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Classic Jonny Quest
Jonny Quest Season 1 - The Quetong Missile Mystery


© 1998-2005, Lyle P. Blosser, Craig Fuqua

Z-26, , 2/11/65


Later re-titled for the re-run:

The "Q" Missile Mystery

9/9/65



Thanks to Nelson for the "Quetong" version of the title card.

Flubs:
  • In the scene where Dr. Quest and Race are in a helicopter chasing Lt. Singh in his car, Dr. Quest points downward and says, "I see him!" but it's Race's voice, not Dr. Quest's, that we hear.
  • Race chokes the guard at post number 5, who falls into the swamp (splash is heard). Later, during the escape attempt, the radio at post 5 awakens a sleeping guard still high and dry on his platform. (Reported by Ian Allan)
  • When Sing and his men kidnap the boys, Sing is seen closing the door to the hotel room. But later when the scene is reviewed by Race and Dr. Quest on the tape, Sing does not close the door. (Reported by John Boyd)
  • When Sing is lying on the ground being questioned by Dr. Quest, the marks on his clothes disappear then reappear. (Reported by John Boyd)
  • There is a scene near the beginning of the episode in which the loudspeakers on the blockhouse roof face toward the sides of the building. Later, the building is shown with the speakers facing the front and back of the structure. And when Race crawls across the roof, there are no speakers to be seen at all (though only part of the roof is shown). Maybe General Fong has a rotor in his office that can turn the loudspeakers around? (Reported by John Boyd)

  • When the Quest team arrive at police headquaters, the city map on the wall behind the police chief is spelled QUETUNG...with a U instead of QUETONG. (Reported by Joe in the forum)

Trivia and items of interest:
  • An interesting note is that "tape", presumably meaning "videotape", is mentioned. This technology, in its infancy in 1964, would later prove to be a popular mediumfor preserving memories of the show by fans! (Reported by John Boyd)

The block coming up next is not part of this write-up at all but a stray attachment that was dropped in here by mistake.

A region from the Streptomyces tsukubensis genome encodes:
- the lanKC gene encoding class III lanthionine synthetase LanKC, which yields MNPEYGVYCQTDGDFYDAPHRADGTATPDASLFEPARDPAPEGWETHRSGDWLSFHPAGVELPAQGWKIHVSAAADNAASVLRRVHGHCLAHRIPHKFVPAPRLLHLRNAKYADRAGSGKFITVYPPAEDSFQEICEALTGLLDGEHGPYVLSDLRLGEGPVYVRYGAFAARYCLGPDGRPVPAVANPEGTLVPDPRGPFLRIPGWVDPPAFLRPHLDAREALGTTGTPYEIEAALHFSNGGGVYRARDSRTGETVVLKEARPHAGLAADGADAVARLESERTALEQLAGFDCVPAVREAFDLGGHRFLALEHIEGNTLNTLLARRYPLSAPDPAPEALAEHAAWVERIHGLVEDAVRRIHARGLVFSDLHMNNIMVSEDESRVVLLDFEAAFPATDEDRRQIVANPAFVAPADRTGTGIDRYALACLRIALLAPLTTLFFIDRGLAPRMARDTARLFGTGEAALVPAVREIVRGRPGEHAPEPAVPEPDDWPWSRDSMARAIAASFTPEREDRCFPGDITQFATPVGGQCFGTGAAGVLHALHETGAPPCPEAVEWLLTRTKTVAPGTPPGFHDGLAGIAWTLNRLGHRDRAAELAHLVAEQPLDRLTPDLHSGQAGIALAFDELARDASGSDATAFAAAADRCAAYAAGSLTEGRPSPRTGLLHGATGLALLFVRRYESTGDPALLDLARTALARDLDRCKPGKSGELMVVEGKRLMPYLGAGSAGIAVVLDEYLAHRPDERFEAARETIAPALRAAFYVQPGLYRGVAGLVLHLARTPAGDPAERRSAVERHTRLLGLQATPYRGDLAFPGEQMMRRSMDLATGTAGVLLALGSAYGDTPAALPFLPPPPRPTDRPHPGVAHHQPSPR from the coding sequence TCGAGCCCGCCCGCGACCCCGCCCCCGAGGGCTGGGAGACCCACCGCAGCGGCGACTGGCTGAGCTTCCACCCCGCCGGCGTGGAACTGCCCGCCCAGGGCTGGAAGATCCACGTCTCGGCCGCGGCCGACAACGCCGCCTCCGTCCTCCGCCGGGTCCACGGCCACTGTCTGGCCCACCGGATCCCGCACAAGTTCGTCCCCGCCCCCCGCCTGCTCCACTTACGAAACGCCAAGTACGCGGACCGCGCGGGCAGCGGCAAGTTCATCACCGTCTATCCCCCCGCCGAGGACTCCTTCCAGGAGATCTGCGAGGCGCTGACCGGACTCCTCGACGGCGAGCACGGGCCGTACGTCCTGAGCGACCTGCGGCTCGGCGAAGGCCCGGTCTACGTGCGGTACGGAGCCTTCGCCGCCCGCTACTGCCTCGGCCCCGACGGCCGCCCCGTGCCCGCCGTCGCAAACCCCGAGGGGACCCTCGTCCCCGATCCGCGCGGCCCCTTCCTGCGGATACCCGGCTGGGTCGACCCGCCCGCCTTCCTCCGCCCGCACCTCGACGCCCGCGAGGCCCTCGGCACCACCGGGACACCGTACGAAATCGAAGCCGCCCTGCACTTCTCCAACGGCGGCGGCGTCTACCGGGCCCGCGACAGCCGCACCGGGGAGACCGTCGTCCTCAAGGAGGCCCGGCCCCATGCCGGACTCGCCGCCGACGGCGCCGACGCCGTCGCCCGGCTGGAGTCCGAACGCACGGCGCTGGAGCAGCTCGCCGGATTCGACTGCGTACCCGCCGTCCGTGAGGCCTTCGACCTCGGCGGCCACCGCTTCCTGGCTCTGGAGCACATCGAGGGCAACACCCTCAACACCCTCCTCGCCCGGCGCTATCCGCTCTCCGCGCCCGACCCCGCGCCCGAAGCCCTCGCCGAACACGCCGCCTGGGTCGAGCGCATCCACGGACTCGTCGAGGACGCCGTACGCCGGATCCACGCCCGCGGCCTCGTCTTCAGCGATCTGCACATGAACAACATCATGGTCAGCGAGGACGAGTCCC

• Tim Smith writes concerning the use of Chinese languages in this and other episodes. : " I speak and read a little Mandarin. I got a look at some signs in the Quetong Missile Mystery. There is a scene in which Race is creeping through a hallway in the blockhouse. First he passes a sign, half of which is visible, which says something about an exit. Next he opens a doorway that reveals two slumped-over soldiers at a table, with a locker in the background. The sign outside this room reads "nan zi xiu xi shi" which translates literally as "Men's Rest Room" - this actually means "Men's Waiting Room" or "Men's Lounge" ("rest room" does not mean "bathroom" in Mandarin), so this sign was accurate!

    In the same episode, all of the uniformed guards (and General Fong) wear a symbol that looks like an uppercase "T" with a second, narrower horizontal stroke. This is not exactly a Chinese character, but very close to one. If you exchange the two horizontal strokes so that the TOP one is a little narrower than the lower one, you have the character "gan", which has two meanings: (1) "shield", and (2) "empty", as in the traditional toast "gan bei!" ("empty cup!"). "Shield" might make sense, maybe the artists took a bit of liberty with the character."

    Another interpretation of the symbol has surfaced: Alex Toth, one of the artists for the show, liked to create symbols based on a character's name, especially if the first and last name started with the same letter. In this case, we don't know for sure what General Fong's first name was, but the symbol could be a construction of a backward-facing and forward-facing capital letter "F" (for Fong). This is further borne out by Alex's model sheet for General Fong.

  • Joe in the forum writes:Dr. Quest also uses a wireless cell phone in this episode. No wonder J.Q. still surpasses any cartoon that I've ever seen. John in FL continues:Good catch! And yes, the wireless phone was even further ahead of its time than videotape. However, it wouldn't technically be a cell phone, as there were no cellular towers constructed at the time. Nor were communications satellites capable of relaying such signals in 1964. The Quests' devices would have to have operated under their own transmitter power, which makes them even more futuristic!

Link to the restored end credits for the episode.






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